Siedlecky, Stefania Winifred
From Faculty of Medicine Online Museum and Archive
MB BS 1943 MSc 1978 (Lond)
Stefania Siedlecky was one of the first two women Resident Medical Officers at St Vincent’s Hospital. A general practitioner, she became passionate about women’s health. In 1974 she was one of the founders of the Leichhardt Women’s Health Centre and one of the first doctors at the Preterm Foundation. In the same year she was appointed as the first Consultant in Family Planning at the Commonwealth Department of Health in Canberra.
Stefania Siedlecky was born in Blackheath in 1921. After graduating from Medicine in 1943 she became a Resident Medical Officer at St Vincent’s Hospital, one of the first two1591 women appointed by the Hospital. She spent a year at Crown St Women’s Hospital and two years as Assistant Superintendent at the Rachel Forster Hospital for Women and Children. She worked in general practice in Blackheath in the Blue Mountains from 1949 to 1958 and in Surry Hills from 1959 to 1971. She also worked as a gynaecologist at the Rachel Forster Hospital in Sydney from 1960 to 1974.
Due in large part to her experiences during the World War II, Stefania developed a lifelong interest in women’s health. She recalled later, “working in a women’s hospital during the war years I saw women die from infection and haemorrhage following illegal abortion, and the hypocrisy of doctors who would do a discreet safe abortion for their private patients.” One doctor went so far as to say, “I am here to teach you how to deliver babies, not how to prevent them.” Such experiences had a profound effect on her future career and values.
Throughout her career, Stefania was a strong advocate for women to have adequate information about and access to contraception at a time when it was unfashionable to do so. In 1971, she joined Family Planning NSW, where she became a clinic and training doctor. Stefania worked as ‘an enthusiastic volunteer’ in school and community education programs and gave talks on sex, contraception, pain relief in childbirth and menopause to various women’s groups. In 1974, Stefania helped to establish the Leichhardt Women’s Health Centre and the Preterm Foundation, two schemes which helped bring safe, legal abortion into the open in New South Wales. In 1974 she was appointed as Consultant in Family Planning in the Commonwealth Department of Health, initially for six months but eventually for 12 years. In 1976 she became Adviser (later Senior Adviser) in Family Planning and Women’s Health. Among her successes in the Department of Health were the first National Women’s Health Conference in 1975, the establishment of the Action Centre for young people in Melbourne in 1976 with Family Planning Victoria, and the later establishment of the Warehouse and the Fairfield Multicultural Program in Sydney with Family Planning NSW. She worked through successive governments, pleased that she “had been able to maintain the interest in women’s health.” During these years, she oversaw the allocation of funding for research projects and for special units in each state for doctor education in family planning.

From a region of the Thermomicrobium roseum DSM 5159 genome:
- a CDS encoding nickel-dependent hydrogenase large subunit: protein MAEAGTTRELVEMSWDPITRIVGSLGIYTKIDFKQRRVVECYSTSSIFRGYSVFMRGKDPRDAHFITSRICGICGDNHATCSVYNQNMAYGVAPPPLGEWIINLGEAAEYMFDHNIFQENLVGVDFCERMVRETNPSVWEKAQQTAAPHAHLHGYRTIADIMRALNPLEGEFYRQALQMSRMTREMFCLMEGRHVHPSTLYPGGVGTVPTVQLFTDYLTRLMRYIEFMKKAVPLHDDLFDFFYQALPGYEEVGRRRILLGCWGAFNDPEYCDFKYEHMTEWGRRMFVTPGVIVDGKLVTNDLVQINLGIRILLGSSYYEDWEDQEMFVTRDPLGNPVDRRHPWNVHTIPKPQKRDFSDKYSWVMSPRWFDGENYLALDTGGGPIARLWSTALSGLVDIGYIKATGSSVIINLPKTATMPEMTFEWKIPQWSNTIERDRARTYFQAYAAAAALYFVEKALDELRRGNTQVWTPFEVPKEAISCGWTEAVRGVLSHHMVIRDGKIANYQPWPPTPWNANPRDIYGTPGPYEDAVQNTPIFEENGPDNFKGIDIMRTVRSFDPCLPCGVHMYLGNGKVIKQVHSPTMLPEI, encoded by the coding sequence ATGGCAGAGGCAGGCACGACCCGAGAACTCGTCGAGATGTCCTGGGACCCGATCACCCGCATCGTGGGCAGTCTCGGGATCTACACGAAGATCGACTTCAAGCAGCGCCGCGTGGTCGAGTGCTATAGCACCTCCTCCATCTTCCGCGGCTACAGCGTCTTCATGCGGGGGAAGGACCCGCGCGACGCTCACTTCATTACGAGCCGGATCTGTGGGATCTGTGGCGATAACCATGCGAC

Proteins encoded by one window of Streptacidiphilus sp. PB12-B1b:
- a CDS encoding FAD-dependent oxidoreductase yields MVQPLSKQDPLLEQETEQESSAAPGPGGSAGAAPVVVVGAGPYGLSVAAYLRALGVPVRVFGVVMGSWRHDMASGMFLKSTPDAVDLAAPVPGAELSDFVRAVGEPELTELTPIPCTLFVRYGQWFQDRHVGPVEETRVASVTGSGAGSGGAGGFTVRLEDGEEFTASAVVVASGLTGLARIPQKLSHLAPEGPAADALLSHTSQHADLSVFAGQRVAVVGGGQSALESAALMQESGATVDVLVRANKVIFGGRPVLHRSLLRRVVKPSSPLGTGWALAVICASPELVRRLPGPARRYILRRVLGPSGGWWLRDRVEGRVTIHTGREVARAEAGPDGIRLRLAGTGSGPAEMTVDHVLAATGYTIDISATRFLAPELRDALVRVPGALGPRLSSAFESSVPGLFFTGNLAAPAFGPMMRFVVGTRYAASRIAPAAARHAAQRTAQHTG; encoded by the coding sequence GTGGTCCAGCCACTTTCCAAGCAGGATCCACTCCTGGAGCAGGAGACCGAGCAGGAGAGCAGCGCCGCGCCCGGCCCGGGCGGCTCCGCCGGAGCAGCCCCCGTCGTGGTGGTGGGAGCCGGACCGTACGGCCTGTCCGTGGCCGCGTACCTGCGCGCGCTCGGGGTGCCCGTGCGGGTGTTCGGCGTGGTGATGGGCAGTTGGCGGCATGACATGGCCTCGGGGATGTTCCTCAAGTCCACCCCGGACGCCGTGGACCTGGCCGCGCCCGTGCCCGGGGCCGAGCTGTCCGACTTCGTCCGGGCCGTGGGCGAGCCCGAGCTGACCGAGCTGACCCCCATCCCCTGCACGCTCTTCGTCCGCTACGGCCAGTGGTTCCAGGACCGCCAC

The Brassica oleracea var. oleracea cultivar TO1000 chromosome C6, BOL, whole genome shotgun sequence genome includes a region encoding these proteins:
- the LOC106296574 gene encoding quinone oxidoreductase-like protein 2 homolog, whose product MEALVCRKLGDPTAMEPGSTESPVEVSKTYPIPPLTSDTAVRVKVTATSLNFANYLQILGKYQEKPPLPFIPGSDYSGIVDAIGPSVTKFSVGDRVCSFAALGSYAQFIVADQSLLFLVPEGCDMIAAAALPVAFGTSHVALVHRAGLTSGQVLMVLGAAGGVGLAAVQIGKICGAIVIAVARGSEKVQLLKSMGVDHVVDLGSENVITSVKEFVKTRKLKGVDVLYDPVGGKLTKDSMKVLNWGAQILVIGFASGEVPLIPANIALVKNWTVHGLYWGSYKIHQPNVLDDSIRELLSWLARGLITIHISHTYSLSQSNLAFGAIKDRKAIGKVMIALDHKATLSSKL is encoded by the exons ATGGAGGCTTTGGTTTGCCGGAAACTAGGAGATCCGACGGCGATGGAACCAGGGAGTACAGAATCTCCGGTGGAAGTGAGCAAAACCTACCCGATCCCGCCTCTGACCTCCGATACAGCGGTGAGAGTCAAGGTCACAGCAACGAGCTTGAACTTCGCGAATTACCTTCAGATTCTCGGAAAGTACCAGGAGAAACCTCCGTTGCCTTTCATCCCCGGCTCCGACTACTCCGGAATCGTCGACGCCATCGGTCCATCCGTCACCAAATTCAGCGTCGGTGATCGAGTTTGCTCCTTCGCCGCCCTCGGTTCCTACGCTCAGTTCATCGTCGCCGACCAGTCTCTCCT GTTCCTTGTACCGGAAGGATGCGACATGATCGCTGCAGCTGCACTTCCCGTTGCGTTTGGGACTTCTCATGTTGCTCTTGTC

In 1978 Stefania obtained a Master of Science in Medical Demography from the University of London. Her Master’s thesis Sex and Contraception before Marriage was published in 1979. In 1979–80 she worked for 2 months with the United Nations developing preparatory papers for UN Mid-Decade Conference for Women in Copenhagen in 1980. She was a member of the Australian delegation to the Mid Decade Conference, the International Conference on Population in Mexico in 1984 and the UN End of Decade Conference for Women in Nairobi, 1985. She helped prepare Australia’s position papers on women’s health and family planning issues. She fondly recalls working with other women at the Mexico conference to have the “Role and Status of Women” given separate consideration instead of being included under the title “Reproduction and the Family”. Stefania retired in 1986 and was invited to join the UNFPA Special Advisory Committee on Women, Population and Development from 1987 to 1993. She became a member of the Board of the Family Planning Association in ACT and later in NSW from 1987 to 2000, including a two year term as President. Over this time, Stefania established and chaired the FP NSW Ethics Committee, and from 1989 to 1995 represented Family Planning Australia on the ESEAOR (East & South East Asia & Oceania Region) Council, helping set up its women’s subcommittee. She was also on the Board of the Preterm Foundation, and Chair of its Ethics Committee from 1987 to 2004.
In 1989, Stefania was appointed Honorary Associate in Demography at Macquarie University, where she is involved in epidemiological research and teaching. In 1990, she co-authored and published the book, Populate and Perish – Australian Women’s Fight for Birth Control. She has published numerous papers, both locally and internationally, on the use of contraception, teenage pregnancy and abortion and is a member of numerous women’s organisations.
In 1987 Stefania was made a Member of the Order of Australia “for public service particularly in the field of women’s health”. Even now, Stefania continues to look to the future, “in spite of our successes,” she stresses, “we need to remain vigilant to make sure we don’t lose what it took us so long to gain.”
Citation: Mellor, Lise (2008) Siedlecky, Stefania Winifred. Faculty of Medicine Online Museum and Archive, University of Sydney.
An alternate version appears in: Mellor, L. 150 Years, 150 Firsts: The People of the Faculty of Medicine (2006) Sydney, Sydney University Press.